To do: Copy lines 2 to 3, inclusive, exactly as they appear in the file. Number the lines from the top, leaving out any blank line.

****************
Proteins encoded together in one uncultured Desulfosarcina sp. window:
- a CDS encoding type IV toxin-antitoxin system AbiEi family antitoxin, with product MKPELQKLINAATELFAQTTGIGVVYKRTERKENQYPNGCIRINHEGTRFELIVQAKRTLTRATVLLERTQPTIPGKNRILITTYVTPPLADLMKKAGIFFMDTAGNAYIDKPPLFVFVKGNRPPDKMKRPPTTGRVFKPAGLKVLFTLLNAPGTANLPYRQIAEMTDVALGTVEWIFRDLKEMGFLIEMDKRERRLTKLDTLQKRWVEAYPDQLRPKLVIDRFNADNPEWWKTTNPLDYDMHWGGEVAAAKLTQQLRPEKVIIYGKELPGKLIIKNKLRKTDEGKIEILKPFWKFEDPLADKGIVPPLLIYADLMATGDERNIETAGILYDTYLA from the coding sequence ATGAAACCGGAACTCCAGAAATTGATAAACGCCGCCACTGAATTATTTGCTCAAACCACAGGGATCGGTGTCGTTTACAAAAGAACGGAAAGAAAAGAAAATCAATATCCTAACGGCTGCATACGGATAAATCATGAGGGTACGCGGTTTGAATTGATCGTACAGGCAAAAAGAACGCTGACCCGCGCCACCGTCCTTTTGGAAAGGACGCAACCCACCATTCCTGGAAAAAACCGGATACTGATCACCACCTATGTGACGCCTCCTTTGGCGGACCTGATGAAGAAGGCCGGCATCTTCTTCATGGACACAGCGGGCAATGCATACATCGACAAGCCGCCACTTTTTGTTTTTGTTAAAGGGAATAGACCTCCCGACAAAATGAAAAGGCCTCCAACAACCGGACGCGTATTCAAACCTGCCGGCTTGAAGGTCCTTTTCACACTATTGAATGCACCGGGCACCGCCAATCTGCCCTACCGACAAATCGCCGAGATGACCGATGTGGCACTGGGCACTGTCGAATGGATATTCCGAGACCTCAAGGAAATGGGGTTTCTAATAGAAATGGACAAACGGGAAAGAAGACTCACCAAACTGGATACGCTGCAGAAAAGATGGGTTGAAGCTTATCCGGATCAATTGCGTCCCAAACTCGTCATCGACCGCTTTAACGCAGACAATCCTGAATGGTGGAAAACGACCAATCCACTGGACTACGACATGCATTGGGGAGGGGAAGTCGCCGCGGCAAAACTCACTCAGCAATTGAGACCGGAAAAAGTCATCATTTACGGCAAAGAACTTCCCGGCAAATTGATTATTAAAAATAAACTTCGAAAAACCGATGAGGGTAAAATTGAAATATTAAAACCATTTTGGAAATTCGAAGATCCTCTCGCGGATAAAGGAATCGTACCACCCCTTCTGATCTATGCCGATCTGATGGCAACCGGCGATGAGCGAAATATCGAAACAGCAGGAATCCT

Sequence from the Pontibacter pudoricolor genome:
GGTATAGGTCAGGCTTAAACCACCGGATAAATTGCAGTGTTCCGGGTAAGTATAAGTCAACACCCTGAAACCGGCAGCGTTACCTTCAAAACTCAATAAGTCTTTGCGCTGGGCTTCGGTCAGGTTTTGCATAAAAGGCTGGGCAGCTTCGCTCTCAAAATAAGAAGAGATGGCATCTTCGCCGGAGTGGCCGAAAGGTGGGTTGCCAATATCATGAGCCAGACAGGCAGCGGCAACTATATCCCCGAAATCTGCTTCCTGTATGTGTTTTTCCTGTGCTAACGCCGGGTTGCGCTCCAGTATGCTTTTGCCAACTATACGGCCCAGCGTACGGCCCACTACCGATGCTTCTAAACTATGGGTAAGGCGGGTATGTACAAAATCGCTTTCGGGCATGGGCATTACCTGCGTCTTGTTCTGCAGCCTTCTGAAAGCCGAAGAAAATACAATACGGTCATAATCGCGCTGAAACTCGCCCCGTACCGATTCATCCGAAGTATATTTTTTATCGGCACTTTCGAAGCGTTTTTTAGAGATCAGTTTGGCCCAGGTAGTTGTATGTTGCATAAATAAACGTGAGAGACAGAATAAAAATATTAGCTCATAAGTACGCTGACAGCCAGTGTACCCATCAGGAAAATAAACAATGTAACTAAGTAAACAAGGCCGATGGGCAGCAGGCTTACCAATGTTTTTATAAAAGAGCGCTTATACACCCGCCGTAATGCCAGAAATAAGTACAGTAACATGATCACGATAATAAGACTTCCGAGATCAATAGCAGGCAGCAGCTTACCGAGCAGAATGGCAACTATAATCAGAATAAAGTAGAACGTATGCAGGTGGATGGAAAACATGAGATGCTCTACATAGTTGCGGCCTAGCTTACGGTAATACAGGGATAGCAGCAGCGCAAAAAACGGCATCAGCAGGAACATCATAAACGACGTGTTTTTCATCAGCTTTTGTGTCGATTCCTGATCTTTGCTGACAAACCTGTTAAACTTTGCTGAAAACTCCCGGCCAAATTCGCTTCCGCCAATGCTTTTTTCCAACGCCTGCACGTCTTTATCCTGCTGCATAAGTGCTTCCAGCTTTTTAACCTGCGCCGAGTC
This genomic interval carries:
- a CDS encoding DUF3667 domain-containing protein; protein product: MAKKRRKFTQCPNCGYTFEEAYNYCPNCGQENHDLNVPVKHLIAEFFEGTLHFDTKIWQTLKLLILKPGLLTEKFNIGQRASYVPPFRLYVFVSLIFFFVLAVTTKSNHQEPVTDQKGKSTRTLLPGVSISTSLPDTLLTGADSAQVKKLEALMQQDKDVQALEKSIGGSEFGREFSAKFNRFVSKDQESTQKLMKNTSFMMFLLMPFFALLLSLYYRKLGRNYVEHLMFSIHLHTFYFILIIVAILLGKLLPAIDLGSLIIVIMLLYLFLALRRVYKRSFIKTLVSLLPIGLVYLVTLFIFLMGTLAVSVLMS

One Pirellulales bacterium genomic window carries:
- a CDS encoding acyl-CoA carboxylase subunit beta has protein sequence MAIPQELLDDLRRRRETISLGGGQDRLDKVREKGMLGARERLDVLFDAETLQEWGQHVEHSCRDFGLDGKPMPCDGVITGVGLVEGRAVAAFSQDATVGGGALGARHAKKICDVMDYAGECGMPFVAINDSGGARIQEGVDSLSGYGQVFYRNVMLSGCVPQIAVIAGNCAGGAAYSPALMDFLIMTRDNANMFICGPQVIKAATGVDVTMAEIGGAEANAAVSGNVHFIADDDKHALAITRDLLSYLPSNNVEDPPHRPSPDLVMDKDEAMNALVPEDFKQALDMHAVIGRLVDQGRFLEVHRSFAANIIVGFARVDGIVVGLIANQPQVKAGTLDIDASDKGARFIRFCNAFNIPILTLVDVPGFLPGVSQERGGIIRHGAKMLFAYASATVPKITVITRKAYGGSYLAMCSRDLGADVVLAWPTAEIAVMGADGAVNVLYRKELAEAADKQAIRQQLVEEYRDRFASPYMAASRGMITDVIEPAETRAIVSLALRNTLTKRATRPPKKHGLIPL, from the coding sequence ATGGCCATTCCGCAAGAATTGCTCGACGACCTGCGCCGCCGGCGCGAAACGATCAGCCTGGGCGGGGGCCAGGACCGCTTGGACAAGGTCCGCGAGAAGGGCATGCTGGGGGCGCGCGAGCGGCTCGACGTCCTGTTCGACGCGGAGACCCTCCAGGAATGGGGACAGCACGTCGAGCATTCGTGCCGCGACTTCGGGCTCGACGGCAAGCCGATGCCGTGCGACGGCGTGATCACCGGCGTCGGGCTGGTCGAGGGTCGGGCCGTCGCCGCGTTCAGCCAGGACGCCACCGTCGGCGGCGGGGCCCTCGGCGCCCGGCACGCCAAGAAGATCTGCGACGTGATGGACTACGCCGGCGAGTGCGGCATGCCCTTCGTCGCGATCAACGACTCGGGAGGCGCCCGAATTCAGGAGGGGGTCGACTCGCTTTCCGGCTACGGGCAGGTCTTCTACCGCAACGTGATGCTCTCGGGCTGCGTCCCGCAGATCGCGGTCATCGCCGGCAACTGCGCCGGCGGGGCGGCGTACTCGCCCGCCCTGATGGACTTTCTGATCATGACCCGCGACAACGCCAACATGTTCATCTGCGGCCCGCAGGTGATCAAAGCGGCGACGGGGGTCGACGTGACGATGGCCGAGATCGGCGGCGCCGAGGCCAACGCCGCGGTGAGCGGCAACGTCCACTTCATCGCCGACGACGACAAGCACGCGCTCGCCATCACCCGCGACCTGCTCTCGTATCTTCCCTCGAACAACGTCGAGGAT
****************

- a CDS encoding type IV toxin-antitoxin system AbiEi family antitoxin, with product MKPELQKLINAATELFAQTTGIGVVYKRTERKENQYPNGCIRINHEGTRFELIVQAKRTLTRATVLLERTQPTIPGKNRILITTYVTPPLADLMKKAGIFFMDTAGNAYIDKPPLFVFVKGNRPPDKMKRPPTTGRVFKPAGLKVLFTLLNAPGTANLPYRQIAEMTDVALGTVEWIFRDLKEMGFLIEMDKRERRLTKLDTLQKRWVEAYPDQLRPKLVIDRFNADNPEWWKTTNPLDYDMHWGGEVAAAKLTQQLRPEKVIIYGKELPGKLIIKNKLRKTDEGKIEILKPFWKFEDPLADKGIVPPLLIYADLMATGDERNIETAGILYDTYLA from the coding sequence ATGAAACCGGAACTCCAGAAATTGATAAACGCCGCCACTGAATTATTTGCTCAAACCACAGGGATCGGTGTCGTTTACAAAAGAACGGAAAGAAAAGAAAATCAATATCCTAACGGCTGCATACGGATAAATCATGAGGGTACGCGGTTTGAATTGATCGTACAGGCAAAAAGAACGCTGACCCGCGCCACCGTCCTTTTGGAAAGGACGCAACCCACCATTCCTGGAAAAAACCGGATACTGATCACCACCTATGTGACGCCTCCTTTGGCGGACCTGATGAAGAAGGCCGGCATCTTCTTCATGGACACAGCGGGCAATGCATACATCGACAAGCCGCCACTTTTTGTTTTTGTTAAAGGGAATAGACCTCCCGACAAAATGAAAAGGCCTCCAACAACCGGACGCGTATTCAAACCTGCCGGCTTGAAGGTCCTTTTCACACTATTGAATGCACCGGGCACCGCCAATCTGCCCTACCGACAAATCGCCGAGATGACCGATGTGGCACTGGGCACTGTCGAATGGATATTCCGAGACCTCAAGGAAATGGGGTTTCTAATAGAAATGGACAAACGGGAAAGAAGACTCACCAAACTGGATACGCTGCAGAAAAGATGGGTTGAAGCTTATCCGGATCAATTGCGTCCCAAACTCGTCATCGACCGCTTTAACGCAGACAATCCTGAATGGTGGAAAACGACCAATCCACTGGACTACGACATGCATTGGGGAGGGGAAGTCGCCGCGGCAAAACTCACTCAGCAATTGAGACCGGAAAAAGTCATCATTTACGGCAAAGAACTTCCCGGCAAATTGATTATTAAAAATAAACTTCGAAAAACCGATGAGGGTAAAATTGAAATATTAAAACCATTTTGGAAATTCGAAGATCCTCTCGCGGATAAAGGAATCGTACCACCCCTTCTGATCTATGCCGATCTGATGGCAACCGGCGATGAGCGAAATATCGAAACAGCAGGAATCCT

Sequence from the Pontibacter pudoricolor genome: